Objective: We sought to test the diagnostic efficacy of a low-cost, liquid-based cervical cytology that could be implemented in low-resource settings.
Materials and Methods: A prospective, split-sample Pap study was performed in 595 women attending a cervical cancer screening clinic in rural El Salvador. Collected cervical samples were used to make a conventional Pap (cell sample directly to glass slide), whereas residual material was used to make the liquid-based sample using the ClearPrep method. Selected samples were tested from the residual sample of the liquid-based collection for the presence of high-risk Human papillomaviruses.
Results: Of 595 patients, 570 were interpreted with the same diagnosis between the 2 methods (95.8% agreement). There were comparable numbers of unsatisfactory cases; however, ClearPrep significantly increased detection of low-grade squamous intraepithelial lesions and decreased the diagnoses of atypical squamous cells of undetermined significance. ClearPrep identified an equivalent number of high-grade squamous intraepithelial lesion cases as the conventional Pap. High-risk human papillomavirus was identified in all cases of high-grade squamous intraepithelial lesion, adenocarcinoma in situ, and cancer as well as in 78% of low-grade squamous intraepithelial lesions out of the residual fluid of the ClearPrep vials.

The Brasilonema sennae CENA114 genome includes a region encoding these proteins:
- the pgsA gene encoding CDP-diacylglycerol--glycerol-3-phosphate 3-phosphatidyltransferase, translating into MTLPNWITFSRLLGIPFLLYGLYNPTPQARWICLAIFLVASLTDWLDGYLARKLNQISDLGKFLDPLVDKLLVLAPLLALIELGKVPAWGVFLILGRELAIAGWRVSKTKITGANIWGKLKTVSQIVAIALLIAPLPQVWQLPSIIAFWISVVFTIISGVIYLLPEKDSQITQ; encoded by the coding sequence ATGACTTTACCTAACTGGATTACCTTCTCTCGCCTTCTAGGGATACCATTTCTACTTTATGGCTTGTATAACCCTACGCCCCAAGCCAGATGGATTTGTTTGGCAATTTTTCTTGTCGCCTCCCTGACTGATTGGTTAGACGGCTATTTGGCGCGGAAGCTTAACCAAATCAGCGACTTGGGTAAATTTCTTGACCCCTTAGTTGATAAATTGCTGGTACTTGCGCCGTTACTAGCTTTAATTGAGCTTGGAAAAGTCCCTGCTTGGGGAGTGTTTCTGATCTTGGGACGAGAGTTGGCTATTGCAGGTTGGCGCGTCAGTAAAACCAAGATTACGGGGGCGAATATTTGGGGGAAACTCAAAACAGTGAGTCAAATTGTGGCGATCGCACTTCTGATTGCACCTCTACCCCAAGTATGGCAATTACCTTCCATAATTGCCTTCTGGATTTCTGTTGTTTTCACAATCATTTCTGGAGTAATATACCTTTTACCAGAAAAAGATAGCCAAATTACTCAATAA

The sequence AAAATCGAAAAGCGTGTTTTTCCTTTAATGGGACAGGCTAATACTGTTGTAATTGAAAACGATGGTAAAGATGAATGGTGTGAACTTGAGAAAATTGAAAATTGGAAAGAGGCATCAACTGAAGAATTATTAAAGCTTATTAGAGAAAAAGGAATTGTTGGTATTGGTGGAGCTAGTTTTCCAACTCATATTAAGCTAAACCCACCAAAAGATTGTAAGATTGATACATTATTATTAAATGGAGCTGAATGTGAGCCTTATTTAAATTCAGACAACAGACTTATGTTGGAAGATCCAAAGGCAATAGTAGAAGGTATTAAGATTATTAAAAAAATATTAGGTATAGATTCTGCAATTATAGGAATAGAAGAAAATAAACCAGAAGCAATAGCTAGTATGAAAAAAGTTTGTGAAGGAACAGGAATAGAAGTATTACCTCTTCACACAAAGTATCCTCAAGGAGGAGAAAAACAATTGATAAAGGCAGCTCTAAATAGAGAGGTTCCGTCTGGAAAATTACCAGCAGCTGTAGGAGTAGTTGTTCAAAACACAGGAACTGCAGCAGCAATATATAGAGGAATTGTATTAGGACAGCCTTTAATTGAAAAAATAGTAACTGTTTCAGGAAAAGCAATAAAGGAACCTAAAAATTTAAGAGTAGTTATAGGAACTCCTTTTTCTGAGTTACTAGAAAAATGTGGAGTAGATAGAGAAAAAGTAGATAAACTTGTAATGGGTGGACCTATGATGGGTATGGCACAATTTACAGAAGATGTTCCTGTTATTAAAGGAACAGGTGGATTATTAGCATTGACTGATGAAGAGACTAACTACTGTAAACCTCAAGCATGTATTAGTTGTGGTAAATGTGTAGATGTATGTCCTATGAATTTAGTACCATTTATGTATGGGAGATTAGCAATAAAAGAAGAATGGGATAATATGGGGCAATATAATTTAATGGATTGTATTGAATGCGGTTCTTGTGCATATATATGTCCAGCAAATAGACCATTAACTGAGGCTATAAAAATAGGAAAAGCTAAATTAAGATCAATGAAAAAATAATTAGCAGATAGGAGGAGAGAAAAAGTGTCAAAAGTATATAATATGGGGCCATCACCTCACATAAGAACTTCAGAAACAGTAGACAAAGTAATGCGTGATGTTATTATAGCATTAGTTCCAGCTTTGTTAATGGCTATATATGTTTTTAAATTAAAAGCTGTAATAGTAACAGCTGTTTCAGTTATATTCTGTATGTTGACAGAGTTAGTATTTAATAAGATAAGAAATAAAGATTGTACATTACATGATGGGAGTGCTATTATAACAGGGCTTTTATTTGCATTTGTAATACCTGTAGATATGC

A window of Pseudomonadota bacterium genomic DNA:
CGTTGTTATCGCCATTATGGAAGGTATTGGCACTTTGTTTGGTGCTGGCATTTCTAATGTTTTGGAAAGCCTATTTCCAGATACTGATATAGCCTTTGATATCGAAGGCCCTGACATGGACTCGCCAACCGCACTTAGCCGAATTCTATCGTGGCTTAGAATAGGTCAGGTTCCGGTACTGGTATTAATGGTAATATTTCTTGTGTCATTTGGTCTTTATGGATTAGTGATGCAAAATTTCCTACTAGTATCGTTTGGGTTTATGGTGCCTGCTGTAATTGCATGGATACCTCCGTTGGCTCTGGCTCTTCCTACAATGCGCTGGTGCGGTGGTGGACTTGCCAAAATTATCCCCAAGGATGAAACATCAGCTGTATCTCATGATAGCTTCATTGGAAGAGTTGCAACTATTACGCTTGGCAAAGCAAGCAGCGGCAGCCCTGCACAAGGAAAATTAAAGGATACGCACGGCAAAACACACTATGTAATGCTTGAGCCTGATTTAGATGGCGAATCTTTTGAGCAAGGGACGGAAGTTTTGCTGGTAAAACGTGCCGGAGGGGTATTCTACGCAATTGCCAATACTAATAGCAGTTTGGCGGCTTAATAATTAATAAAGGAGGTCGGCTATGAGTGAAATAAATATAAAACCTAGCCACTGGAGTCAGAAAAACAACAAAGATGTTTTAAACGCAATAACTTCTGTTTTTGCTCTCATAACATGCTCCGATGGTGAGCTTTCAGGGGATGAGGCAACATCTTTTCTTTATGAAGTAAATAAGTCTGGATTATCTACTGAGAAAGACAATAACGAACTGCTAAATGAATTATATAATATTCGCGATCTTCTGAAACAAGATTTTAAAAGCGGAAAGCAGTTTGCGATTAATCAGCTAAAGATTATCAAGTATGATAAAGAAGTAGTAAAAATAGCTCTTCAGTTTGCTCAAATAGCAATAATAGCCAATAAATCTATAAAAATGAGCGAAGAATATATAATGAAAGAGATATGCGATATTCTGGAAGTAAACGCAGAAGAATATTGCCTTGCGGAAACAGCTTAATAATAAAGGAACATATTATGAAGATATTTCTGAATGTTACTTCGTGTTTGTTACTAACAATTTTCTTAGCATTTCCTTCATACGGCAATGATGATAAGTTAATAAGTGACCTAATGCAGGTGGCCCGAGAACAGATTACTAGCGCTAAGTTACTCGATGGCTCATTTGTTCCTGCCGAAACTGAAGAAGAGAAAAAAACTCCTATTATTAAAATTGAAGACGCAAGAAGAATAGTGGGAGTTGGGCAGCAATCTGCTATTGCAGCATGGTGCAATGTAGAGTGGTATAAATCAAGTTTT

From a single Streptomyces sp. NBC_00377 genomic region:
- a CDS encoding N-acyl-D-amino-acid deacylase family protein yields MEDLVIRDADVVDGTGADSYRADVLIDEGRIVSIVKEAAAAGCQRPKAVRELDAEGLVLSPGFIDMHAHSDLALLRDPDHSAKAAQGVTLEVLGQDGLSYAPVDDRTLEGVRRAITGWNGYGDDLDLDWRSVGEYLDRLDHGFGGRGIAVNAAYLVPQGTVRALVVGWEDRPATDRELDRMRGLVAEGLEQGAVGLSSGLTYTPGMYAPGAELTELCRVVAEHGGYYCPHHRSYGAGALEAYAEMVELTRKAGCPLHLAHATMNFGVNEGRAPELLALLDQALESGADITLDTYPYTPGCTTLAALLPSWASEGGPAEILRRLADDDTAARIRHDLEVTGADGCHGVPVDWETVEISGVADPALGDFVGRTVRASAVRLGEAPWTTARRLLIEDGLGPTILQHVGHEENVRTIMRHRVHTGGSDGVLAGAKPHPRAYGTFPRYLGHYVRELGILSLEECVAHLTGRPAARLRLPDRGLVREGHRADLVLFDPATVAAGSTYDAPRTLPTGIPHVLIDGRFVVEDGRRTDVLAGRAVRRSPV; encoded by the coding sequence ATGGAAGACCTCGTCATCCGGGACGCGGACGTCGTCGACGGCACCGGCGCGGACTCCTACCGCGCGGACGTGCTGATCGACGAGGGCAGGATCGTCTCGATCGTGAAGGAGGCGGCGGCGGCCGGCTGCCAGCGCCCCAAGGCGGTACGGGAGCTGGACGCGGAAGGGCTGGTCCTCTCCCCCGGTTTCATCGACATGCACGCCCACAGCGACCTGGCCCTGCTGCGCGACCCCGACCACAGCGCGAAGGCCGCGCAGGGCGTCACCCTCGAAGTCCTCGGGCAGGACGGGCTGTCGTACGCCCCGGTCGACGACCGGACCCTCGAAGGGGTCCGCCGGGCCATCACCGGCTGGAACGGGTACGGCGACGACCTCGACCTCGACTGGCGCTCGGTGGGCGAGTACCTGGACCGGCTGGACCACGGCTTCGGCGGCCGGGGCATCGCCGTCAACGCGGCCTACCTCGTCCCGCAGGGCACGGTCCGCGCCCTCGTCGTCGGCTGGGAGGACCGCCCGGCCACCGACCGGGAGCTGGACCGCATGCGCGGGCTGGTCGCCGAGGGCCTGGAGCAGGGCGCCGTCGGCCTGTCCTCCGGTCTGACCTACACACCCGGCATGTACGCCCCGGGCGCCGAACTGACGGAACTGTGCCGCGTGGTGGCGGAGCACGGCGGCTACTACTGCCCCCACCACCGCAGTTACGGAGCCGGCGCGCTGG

Conclusions: The low-cost ClearPrep Pap test demonstrated equivalent detection of squamous intraepithelial lesions when compared with the conventional Pap smear and demonstrated the potential for ancillary molecular testing. The test seems a viable option for implementation in low-resource settings.
The low-cost ClearPrep Pap test demonstrated equivalent detection of SIL when compared with the conventional Pap smear and demonstrated the potential for ancillary molecular testing.
1Division of Cytopathology, Department of Pathology, Keck School of Medicine, University of Southern California, Los Angeles, CA; 2Department of Obstetrics and Gynecology, University of Pittsburgh Medical Center/Basic Health International, Pittsburgh, PA; and 3Health International, San Salvador, El Salvador
Reprint requests to: Juan C. Felix, MD, Department of Pathology, LAC + USC Medical Center, 1100 N State St, Clinic Tower A7A, Los Angeles, CA 90033. E-mail: firstname.lastname@example.org
ClearPrep supported this study through a donation of vials for liquid cytology.
The authors have declared they have no conflicts of interest.